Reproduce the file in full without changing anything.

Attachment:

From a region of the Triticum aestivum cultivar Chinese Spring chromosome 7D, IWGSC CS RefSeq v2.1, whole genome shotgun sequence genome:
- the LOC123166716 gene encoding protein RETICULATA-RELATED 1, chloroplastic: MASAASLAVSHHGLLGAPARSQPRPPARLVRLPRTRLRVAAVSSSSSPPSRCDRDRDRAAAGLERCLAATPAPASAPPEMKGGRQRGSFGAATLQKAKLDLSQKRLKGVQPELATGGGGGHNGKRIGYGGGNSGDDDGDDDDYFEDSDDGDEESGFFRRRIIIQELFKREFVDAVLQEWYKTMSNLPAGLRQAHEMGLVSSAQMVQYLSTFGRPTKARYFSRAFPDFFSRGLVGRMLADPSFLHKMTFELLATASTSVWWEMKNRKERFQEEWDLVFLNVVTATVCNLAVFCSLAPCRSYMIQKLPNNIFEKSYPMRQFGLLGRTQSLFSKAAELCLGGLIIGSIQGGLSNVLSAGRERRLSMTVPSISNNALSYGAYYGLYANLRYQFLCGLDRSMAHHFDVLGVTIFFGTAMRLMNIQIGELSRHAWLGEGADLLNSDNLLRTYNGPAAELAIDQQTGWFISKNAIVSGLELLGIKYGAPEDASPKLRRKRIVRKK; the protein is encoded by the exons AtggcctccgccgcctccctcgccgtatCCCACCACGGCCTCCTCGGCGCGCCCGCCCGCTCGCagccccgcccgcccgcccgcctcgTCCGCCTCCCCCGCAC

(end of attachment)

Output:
From a region of the Triticum aestivum cultivar Chinese Spring chromosome 7D, IWGSC CS RefSeq v2.1, whole genome shotgun sequence genome:
- the LOC123166716 gene encoding protein RETICULATA-RELATED 1, chloroplastic: MASAASLAVSHHGLLGAPARSQPRPPARLVRLPRTRLRVAAVSSSSSPPSRCDRDRDRAAAGLERCLAATPAPASAPPEMKGGRQRGSFGAATLQKAKLDLSQKRLKGVQPELATGGGGGHNGKRIGYGGGNSGDDDGDDDDYFEDSDDGDEESGFFRRRIIIQELFKREFVDAVLQEWYKTMSNLPAGLRQAHEMGLVSSAQMVQYLSTFGRPTKARYFSRAFPDFFSRGLVGRMLADPSFLHKMTFELLATASTSVWWEMKNRKERFQEEWDLVFLNVVTATVCNLAVFCSLAPCRSYMIQKLPNNIFEKSYPMRQFGLLGRTQSLFSKAAELCLGGLIIGSIQGGLSNVLSAGRERRLSMTVPSISNNALSYGAYYGLYANLRYQFLCGLDRSMAHHFDVLGVTIFFGTAMRLMNIQIGELSRHAWLGEGADLLNSDNLLRTYNGPAAELAIDQQTGWFISKNAIVSGLELLGIKYGAPEDASPKLRRKRIVRKK; the protein is encoded by the exons AtggcctccgccgcctccctcgccgtatCCCACCACGGCCTCCTCGGCGCGCCCGCCCGCTCGCagccccgcccgcccgcccgcctcgTCCGCCTCCCCCGCAC